For Immediate Release: May 22, 2019
JACKSON, Miss. – Statewide, three out of four students met the higher bar for the 3rd Grade Reading Assessment on their first try, continuing the trend of improved reading skills among 3rd graders since Mississippi implemented the Literacy-Based Promotion Act.
The Literacy-Based Promotion Act (LBPA) requires 3rd graders to pass a reading assessment to qualify for promotion to 4th grade. An amendment to the law in 2016 raised reading-level expectations starting in the 2018-19 school year, requiring 3rd graders to score at level 3 or higher on the reading portion of the Mississippi Academic Assessment Program (MAAP) English Language Arts (ELA) assessment.
Statewide, 74.5% (26,057) of 3rd graders met the higher bar. The 25.5% (8,941) of students who did not pass have two opportunities to retest before the start of the new school year.
“This year’s assessment is a new beginning because the passing score has been raised one level to move closer to measuring proficiency,” said Dr. Carey Wright, state superintendent of education. “Students need strong reading skills in order to learn other school subjects, such as science, social studies, writing and even math. I am proud of all of the students, teachers, school leaders and parents who have worked hard to help students become competent readers by the end of 3rd grade.”
In previous years, the law required 3rd graders to score above the “lowest achievement level.” Under the lower standard, the initial passing rate increased from 85% in 2015 to 93.2% in 2018. Students scoring at level 3 or higher has also increased each year, rising from 69.6% in 2017, to 73.8% in 2018, and to 74.5% in 2019.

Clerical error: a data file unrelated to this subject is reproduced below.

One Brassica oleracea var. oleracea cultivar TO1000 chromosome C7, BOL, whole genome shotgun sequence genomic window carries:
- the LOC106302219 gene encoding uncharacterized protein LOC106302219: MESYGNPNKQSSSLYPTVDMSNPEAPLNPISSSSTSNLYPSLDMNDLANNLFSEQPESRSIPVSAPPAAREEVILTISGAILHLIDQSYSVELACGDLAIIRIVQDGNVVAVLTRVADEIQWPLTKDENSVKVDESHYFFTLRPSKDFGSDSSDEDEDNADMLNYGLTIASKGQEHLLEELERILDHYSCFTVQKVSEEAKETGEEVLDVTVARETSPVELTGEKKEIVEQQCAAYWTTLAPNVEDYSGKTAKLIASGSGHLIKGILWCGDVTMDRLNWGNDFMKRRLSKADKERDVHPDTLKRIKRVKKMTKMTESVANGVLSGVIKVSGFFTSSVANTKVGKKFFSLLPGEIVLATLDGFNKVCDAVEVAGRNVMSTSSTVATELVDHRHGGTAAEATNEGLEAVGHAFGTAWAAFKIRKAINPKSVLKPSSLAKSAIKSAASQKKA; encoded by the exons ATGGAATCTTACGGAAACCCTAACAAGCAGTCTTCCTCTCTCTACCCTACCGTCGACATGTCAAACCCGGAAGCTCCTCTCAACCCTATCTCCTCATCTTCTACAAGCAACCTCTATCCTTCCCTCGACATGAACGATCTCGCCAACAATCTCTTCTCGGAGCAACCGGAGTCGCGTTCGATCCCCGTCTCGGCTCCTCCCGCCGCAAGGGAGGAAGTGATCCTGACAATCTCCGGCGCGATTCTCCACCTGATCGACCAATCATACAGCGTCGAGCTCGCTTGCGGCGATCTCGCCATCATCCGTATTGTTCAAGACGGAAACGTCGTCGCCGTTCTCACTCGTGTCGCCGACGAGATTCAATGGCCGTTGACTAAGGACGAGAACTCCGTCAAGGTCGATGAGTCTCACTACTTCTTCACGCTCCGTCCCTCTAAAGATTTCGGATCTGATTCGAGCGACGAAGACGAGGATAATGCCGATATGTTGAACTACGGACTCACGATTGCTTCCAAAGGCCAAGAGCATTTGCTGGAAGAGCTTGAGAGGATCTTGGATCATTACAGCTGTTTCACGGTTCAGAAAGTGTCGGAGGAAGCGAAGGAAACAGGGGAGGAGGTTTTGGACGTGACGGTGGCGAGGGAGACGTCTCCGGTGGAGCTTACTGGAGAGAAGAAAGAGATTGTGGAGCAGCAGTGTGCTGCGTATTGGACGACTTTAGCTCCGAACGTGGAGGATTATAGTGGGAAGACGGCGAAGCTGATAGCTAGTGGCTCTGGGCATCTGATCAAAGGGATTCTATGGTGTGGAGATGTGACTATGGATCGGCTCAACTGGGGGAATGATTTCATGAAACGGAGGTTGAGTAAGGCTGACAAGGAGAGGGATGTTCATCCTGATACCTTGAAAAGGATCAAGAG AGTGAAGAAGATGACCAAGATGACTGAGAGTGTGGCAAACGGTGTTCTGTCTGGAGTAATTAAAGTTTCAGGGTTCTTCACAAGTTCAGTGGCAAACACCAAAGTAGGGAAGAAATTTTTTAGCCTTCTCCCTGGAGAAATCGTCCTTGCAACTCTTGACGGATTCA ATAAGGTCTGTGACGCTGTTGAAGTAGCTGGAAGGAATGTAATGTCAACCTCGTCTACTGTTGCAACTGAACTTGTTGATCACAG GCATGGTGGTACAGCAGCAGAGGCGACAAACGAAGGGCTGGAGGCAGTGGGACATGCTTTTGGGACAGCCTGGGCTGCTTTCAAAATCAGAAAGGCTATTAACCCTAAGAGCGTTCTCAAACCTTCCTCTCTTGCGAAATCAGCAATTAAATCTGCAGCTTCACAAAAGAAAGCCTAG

Level 3 indicates a student is approaching grade-level expectations. Level 4 means a student has mastered grade-level reading standards.
This year’s statewide results also show:
- More than half of schools (214) met or exceeded the state’s average pass rate of 74.5%
- 94 (22.8%) schools had at least 85% of students meet or exceed the passing score
- Among all school districts, the percentage of students meeting or exceeding the higher bar on the test ranged from a high of 94.1% to a low of 32.4%
The LBPA requires that students who do not pass the 3rd Grade Reading Assessment be retained in 3rd grade, unless the student meets the good cause exemptions specified in the law. Exemptions apply to certain students with disabilities, students learning English or students who have been previously retained. Local school districts determine which of their students who did not pass qualify for one of the good cause exemptions for promotion to 4th grade. The law requires schools to provide intensive reading intervention services to students retained in the 3rd grade and to students promoted to 4th grade with a good cause exemption.
“Literacy must remain a major focus in pre-K through 3rd grade to help students build the foundational reading skills they need to be successful throughout school,” Wright said. “As we raise expectations for students, we must do all that we can to help them meet higher academic standards.”
In 3rd grade, students begin to make the transition from learning to read to reading to learn. If they are unsuccessful, they will have difficulty understanding grade-level reading material and are at risk of falling further behind each year.
The Mississippi Department of Education (MDE) has assigned 80 literacy coaches to 182 schools throughout the state where data show students struggle the most with reading. Literacy coaches work with teachers to help them become more effective teachers of reading.
In June, the MDE will announce which schools that applied will be awarded grants to run summer reading camps. Schools were preliminarily notified last week of their selection for the reading camp grant. For information about summer reading programs, contact local school districts.
School- and district-level passing rates for the first administration of the 3rd Grade Reading Assessment are posted on the Mississippi Department of Education website.
Patrice Guilfoyle, APR
Director of Communications
Jean Cook, APR
Director of Public Relations